Cover of the second issue. Artist: John Byrne.


Medium: Comic books
Published by: Marvel Comics
First Appeared: 1978
Creator: John Byrne
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Marvel Comics' revived version of The X-Men, which came out in 1975, was one of the biggest successes the company ever had. And one of the elements driving that success was …

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… the way writer Chris Claremont (Iron Fist, Sovereign Seven) had of keeping some characters' backgrounds sketchy, revealing bits and pieces of their past just often enough to keep the fans on the edge of their seats. Wolverine was a particularly good example — it took years for his back-story to be filled in, and readers were treated to plenty of surprises along the way.

One of the big surprises was the extent of his earlier work with the Canadian government. It was known from the beginning that he'd once been an agent for them (he'd been introduced as such when The Incredible Hulk visited that country), but when, in X-Men #109 (February, 1978), Canada sent one of its government-sponsored superheroes (who called himself "Weapon Alpha" and wore a patriotic-style red and white outfit with a maple leaf theme) to get him back, interest in the Canadian connection soared. The following year, Weapon Alpha (now calling himself "Vindicator") tried again, this time with his cohorts, i.e., the rest of Alpha Flight.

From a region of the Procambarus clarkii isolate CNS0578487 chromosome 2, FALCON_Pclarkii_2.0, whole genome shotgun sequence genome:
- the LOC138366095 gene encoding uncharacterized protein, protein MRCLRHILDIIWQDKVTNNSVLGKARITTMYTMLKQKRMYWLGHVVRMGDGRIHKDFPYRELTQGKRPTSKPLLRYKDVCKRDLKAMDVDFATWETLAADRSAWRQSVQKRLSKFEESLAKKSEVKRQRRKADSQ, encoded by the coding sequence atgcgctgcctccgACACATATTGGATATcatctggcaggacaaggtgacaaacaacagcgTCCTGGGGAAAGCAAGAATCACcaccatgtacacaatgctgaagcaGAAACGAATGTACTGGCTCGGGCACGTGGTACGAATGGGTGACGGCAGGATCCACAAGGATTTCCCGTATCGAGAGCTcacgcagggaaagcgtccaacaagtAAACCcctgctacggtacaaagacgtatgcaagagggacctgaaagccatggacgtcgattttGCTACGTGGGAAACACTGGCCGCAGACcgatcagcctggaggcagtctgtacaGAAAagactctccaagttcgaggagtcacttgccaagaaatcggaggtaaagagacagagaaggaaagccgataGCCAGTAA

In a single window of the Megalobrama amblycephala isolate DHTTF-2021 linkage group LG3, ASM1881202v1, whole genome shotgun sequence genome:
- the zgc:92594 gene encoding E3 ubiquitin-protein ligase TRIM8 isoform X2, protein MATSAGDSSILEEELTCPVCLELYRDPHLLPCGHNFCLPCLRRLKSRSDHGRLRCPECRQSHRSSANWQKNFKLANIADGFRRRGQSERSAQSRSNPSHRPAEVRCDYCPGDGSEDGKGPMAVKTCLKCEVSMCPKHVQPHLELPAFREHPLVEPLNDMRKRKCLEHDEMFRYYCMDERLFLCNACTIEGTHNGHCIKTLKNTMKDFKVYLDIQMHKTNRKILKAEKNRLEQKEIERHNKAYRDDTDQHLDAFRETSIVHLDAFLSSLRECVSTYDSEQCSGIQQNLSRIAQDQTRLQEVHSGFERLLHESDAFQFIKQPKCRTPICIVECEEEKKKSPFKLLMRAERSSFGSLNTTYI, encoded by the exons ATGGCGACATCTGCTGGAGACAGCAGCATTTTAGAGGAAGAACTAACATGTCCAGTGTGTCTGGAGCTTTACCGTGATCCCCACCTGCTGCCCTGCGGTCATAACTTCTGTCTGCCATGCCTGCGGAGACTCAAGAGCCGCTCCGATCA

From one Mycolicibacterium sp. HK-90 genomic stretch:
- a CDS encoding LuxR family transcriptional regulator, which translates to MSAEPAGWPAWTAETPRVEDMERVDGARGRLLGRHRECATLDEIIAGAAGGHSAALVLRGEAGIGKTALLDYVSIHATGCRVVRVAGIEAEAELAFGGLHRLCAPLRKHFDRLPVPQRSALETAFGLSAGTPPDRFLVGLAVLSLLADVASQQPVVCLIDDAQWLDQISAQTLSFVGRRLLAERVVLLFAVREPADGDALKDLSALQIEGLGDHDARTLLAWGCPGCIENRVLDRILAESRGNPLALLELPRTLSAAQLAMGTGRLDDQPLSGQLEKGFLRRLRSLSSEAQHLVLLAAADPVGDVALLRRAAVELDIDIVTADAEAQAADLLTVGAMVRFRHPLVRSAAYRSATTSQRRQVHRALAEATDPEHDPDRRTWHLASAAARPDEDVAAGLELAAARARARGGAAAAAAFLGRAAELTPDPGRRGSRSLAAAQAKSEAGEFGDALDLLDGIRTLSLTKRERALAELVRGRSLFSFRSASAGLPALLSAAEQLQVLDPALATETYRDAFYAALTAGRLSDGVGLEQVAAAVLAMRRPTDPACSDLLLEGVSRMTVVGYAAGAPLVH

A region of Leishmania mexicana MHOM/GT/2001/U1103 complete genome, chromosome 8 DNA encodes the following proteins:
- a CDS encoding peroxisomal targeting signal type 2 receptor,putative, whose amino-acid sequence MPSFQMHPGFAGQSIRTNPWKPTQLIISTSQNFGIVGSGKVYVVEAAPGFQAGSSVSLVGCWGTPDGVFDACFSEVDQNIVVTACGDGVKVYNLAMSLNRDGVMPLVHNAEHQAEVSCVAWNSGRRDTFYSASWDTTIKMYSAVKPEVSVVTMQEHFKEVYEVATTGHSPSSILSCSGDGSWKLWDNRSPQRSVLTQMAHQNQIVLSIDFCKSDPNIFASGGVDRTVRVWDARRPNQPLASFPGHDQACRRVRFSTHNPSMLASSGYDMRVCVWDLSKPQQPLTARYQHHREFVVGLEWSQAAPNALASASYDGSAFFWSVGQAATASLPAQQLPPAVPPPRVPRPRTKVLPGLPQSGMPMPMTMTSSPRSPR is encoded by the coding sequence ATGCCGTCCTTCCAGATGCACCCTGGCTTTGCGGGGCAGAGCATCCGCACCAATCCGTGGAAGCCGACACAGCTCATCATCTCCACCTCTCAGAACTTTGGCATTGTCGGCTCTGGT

This group and the characters in it (who went by the superhero names Sasquatch, Aurora, Northstar, Shaman and Guardian — the former Weapon Alpha/Vindicator) were the creation of artist John Byrne (also responsible for the 1986 revamp of Superman), who was drawing the X-Men title when Weapon Alpha first appeared. He illustrated subsequent meetings between Alpha Flight and X-Men, during which the former eventually became reconciled to the fact that Wolverine was gone for good. When Alpha Flight got its own title, beginning with an August, 1983 cover date, Byrne both wrote and drew it.

Except for the setting, it was handled as a typical superhero team. New members joined (Puck, Marinna, Talisman and more). Old ones were killed off and/or subsequently revived (Guardian, in fact, was killed more than once, and eventually regressed into a teenager). Even Wolverine had a few adventures with them. Ancillary teams were added — Beta Flight and Gamma Flight were used as training grounds for new members; and Omega Flight became its antagonist. Relations with the Canadian government waxed and waned, but even as freelancers, the team succeeded in holding reader interest — tho none of the individual members ever became prominent enough to warrant a feature of his own.

Byrne eventually grew tired of his creation, and it passed into other hands with its 29th issue (December, 1985). It continued to run more than 100 issues, ending with #130 (March, 1994). It was revived for another 20 issues from 1997-99, and reorganized in 2004, when it ran a dozen issues. A five issue mini-series in 2007 introduced a new version, without the baggage that comes with a history in the Marvel Universe, meaning it'll be available for specials and guest appearances for a long time to come.


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